Archive for the ‘Cartographers’ Category

Anyone for some very rare Lt. (Capt) James Cook charts of NZ?

May 31, 2014

Heritage Charts are currently researching, and about to publish, some quite unique and extremely rare Cook material from his first voyage to New Zealand in 1769..  These charts form the basis for every ‘published’ Cook chart.  These two (North and South) are themselves copied directly from Cook’s own chart.  Many of the features and land-falls differ from the later published material.



And South…


The British Hydrographic Office under it’s 2nd director (Hydrographer to the Admiralty), Capt. Thomas Hurd, published a derrivative of this chart as one of the first ever ‘official’ publications by that office in 1816.

Have you ever wondered what Cook’s own work looked like:  well this is an example… and yes, Heritage Charts will be releasing this amazing chart (or is it a ‘survey’?) very soon…. complete with blotches and dodgy Cook handwriting and spelling!  Yes the real thing does actually look as though it went down with the ship and was dried out over the barbecue!


Anyway, that’s about it for now but there will be more soon.  Keep in touch and watch this space.

Is this Bernard Ratzer’s original drawing for the ‘Ratzer Plan’ of New York?

September 5, 2012

This section is the centre piece of a larger plan dating from 1776 which may be viewed at:

This section was added to at the time to become the centre piece of a battle plan for the skirmish up at Harlem heights.

If you would like to know more about this document please contact us at:

An Artist’s View of Charleston

May 29, 2012

A recent stay in Charleston, working with the Charleston Library Society to catalogue their beautiful Atlantic Nelpune volumes prompted me to see for myself what the reality of the view which appears at the top of the Chart ‘A Chart of the Western Passage into the Long Island Sound from New York up the East River’.

[Heritage Charts A303, HNS p.154, NMM image HNS154a & CLS p.101 & picture 108a]

November 1st 1777

The Heritage Charts edition of the same chart dates from sometime after the 1st November 1777 as the view has been updated.


The views depicted on both of the editions although they differ in foreground content are both of the city from the same place on James Island.  Most interesting is the view of the city which gives a line of sight up the Cooper River, past the Customs House, toward Mount Pleasant.  The question I asked myself was fromwhere exactly on the James Island shore was such a view achieved…

The most obvious starting point is of course the angles and views of the Major landmarks of the time which are of course the church spires.

(click on the image for an expanded view)

A view of Charleston from the South shore of the Ashley River in 1777

The slightly later edition of the same chart looks like this…

(click on image for expanded view)

A view of Charleston from the South shore of the Ashley river. 1777-78

Notice that the couple lounging in the foreground have been replaced by two people wotking the fields.  The cattle have gone and the port itself appears more industrious with extra ships in the river.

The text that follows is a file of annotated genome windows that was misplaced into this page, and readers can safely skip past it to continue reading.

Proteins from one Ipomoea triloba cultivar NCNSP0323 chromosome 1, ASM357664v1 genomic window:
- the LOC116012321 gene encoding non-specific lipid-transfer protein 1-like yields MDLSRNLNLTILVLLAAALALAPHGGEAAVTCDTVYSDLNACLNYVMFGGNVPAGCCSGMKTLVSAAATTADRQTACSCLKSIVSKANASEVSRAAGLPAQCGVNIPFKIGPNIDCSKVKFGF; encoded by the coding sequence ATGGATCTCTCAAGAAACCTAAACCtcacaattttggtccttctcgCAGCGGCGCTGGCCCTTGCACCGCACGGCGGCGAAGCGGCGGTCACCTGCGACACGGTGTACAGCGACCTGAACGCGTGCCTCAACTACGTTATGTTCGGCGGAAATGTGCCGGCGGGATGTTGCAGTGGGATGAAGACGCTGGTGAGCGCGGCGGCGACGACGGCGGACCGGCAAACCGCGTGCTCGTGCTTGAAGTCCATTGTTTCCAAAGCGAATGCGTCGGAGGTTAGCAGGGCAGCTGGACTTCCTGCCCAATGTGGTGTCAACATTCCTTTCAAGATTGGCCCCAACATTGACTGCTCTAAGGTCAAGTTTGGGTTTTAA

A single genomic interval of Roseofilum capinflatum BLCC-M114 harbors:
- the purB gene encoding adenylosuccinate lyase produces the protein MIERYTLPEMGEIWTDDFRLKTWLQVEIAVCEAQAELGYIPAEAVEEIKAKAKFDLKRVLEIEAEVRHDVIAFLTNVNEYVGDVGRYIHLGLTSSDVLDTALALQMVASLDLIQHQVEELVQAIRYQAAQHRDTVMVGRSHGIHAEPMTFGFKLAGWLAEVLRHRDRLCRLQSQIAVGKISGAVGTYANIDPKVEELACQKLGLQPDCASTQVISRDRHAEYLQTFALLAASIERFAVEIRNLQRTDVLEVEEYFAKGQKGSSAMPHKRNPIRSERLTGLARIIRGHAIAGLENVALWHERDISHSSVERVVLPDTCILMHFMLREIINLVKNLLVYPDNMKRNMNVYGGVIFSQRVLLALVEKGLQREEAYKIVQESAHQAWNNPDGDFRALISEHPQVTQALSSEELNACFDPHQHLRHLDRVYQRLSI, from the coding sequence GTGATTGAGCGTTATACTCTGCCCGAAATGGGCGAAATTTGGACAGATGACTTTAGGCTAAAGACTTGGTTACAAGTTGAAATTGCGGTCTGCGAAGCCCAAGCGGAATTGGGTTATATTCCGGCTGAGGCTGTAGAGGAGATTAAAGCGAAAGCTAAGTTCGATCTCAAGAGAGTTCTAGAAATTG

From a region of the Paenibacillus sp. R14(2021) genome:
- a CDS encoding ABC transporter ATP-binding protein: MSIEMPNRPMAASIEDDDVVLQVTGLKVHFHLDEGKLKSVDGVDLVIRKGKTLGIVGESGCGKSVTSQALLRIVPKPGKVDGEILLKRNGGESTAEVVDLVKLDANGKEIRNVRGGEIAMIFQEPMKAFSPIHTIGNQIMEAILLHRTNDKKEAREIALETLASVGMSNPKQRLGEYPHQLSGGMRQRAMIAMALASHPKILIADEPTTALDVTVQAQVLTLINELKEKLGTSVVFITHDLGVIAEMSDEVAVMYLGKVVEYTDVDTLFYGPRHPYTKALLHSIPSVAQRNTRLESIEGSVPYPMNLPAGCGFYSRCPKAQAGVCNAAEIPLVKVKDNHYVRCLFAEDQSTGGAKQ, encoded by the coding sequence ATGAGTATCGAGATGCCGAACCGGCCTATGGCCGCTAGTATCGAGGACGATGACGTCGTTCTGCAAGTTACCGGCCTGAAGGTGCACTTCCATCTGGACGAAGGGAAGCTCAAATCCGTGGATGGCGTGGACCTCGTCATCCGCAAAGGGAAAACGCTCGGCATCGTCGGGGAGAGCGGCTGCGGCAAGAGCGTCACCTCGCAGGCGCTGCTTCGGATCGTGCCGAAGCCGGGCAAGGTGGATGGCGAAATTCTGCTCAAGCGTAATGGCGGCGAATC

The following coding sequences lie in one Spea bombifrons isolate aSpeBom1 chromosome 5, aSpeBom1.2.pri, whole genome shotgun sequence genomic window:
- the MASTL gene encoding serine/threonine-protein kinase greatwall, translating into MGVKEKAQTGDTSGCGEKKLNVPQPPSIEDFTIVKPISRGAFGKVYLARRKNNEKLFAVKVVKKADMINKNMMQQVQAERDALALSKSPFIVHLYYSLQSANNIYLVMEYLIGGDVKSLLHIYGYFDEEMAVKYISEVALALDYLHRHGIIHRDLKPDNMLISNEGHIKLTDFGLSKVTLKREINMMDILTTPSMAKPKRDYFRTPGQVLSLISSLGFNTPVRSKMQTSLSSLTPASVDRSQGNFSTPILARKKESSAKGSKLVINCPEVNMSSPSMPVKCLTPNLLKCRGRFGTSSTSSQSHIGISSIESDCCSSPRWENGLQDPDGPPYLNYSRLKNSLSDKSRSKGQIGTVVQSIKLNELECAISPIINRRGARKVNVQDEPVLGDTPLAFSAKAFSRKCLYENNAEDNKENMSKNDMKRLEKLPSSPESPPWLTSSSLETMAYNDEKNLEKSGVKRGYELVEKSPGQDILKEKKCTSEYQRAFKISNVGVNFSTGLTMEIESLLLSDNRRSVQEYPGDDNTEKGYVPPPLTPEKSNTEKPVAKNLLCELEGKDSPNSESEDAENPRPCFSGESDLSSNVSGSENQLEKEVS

When one considers the angle of the view the artist must have taken a position South East of the city and all things considered including the accssibility of the river shore at that time (and today come to that) the most likely vantage point would seem to be along the coast-line marked yellow on the map, or indeed from by Fort Johnson itself.

Taken from Heritage Charts A308. A sketch of the operations before Charlestown, South Carolina. 1780.

(click on the image for an expanded view)

Now, for all of the detail which went into the creation of these magnificent charts, plans and maps the most important thing to remember is that the men who produced them were as much artists as they were draftsmen.  They had an eye for what would look good to their Lords and Masters, what would sell their work to those who could afford it and no less importantly, what would give the best view (excuse the pun!) of British control and posperity.

Look again at the pictures above and compare them with the reality of distance.

(click on the picture for an expanded view)

Remembering that in 1780 the Battery at the Southern end of the city, closest to the near shore-line stopped some several hundred metres short of where the battery wall is today, even a talented artist such as JFW Des Barres cannot have seen the city with such clarity and detail as his artwork would have us believe!

Heritage Charts and the Charleston Library Society have just finished cataloguing the Society’s four Volume collection of J. F. W. Des Barres’s ‘Atlantic Neptune’.

April 26, 2012

To view the catalogue results go to the bottom of this post

The collection has been in the Society’s possession for over 200 years but has rarely been seen.  The Volumes date from 1777 and are early editions of  J.F.W. Des Barres historic publication, with several of the charts, maps and plans contained within dating from as early as 1775 when Des Barres started compiling the surveys of Samuel Holland and his team of surveyors.  Many of Des Barres maps were issued as single sheets to British naval officers at the time with bound volumes being reserved for Senior Commanders, and other nobility.

Like so many books of this age the bindings of the first three volumes are in need of conservation but on the whole the pages are in good reasonably good condition.

As part of the cataloguing we took the opportunity to cross reference the pages with the Henry Newton Stevens Collection of the Atlantic Neptune held at the National Maritime Museum, Greenwich, London.

  • Quite typically in Atlantic Neptune volumes some of the contents pages do not accurately reflect the order, or even the content of the volumes.  This is especially true of the Charleston Library Society (CLS) Volume I.